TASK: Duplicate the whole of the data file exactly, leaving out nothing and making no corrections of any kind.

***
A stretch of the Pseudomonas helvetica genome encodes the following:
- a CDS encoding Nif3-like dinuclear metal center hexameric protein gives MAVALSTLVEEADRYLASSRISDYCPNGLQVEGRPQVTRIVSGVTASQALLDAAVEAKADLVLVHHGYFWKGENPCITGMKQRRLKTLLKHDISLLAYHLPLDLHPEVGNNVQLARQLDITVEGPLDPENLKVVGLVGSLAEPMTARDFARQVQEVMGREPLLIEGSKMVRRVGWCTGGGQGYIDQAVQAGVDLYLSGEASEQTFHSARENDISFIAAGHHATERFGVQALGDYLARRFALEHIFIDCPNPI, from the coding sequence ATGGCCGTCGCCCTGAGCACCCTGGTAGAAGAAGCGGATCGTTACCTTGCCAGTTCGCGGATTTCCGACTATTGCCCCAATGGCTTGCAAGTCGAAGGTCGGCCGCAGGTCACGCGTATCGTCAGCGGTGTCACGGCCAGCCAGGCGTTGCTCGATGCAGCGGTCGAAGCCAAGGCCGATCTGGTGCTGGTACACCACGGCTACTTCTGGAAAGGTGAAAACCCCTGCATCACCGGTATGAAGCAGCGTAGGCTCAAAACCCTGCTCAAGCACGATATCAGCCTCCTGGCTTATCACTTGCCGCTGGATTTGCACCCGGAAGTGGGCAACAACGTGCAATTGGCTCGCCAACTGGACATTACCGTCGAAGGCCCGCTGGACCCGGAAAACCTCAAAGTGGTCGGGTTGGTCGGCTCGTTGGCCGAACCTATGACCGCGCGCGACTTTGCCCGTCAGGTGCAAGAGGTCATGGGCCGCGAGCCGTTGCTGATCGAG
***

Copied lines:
A stretch of the Pseudomonas helvetica genome encodes the following:
- a CDS encoding Nif3-like dinuclear metal center hexameric protein gives MAVALSTLVEEADRYLASSRISDYCPNGLQVEGRPQVTRIVSGVTASQALLDAAVEAKADLVLVHHGYFWKGENPCITGMKQRRLKTLLKHDISLLAYHLPLDLHPEVGNNVQLARQLDITVEGPLDPENLKVVGLVGSLAEPMTARDFARQVQEVMGREPLLIEGSKMVRRVGWCTGGGQGYIDQAVQAGVDLYLSGEASEQTFHSARENDISFIAAGHHATERFGVQALGDYLARRFALEHIFIDCPNPI, from the coding sequence ATGGCCGTCGCCCTGAGCACCCTGGTAGAAGAAGCGGATCGTTACCTTGCCAGTTCGCGGATTTCCGACTATTGCCCCAATGGCTTGCAAGTCGAAGGTCGGCCGCAGGTCACGCGTATCGTCAGCGGTGTCACGGCCAGCCAGGCGTTGCTCGATGCAGCGGTCGAAGCCAAGGCCGATCTGGTGCTGGTACACCACGGCTACTTCTGGAAAGGTGAAAACCCCTGCATCACCGGTATGAAGCAGCGTAGGCTCAAAACCCTGCTCAAGCACGATATCAGCCTCCTGGCTTATCACTTGCCGCTGGATTTGCACCCGGAAGTGGGCAACAACGTGCAATTGGCTCGCCAACTGGACATTACCGTCGAAGGCCCGCTGGACCCGGAAAACCTCAAAGTGGTCGGGTTGGTCGGCTCGTTGGCCGAACCTATGACCGCGCGCGACTTTGCCCGTCAGGTGCAAGAGGTCATGGGCCGCGAGCCGTTGCTGATCGAG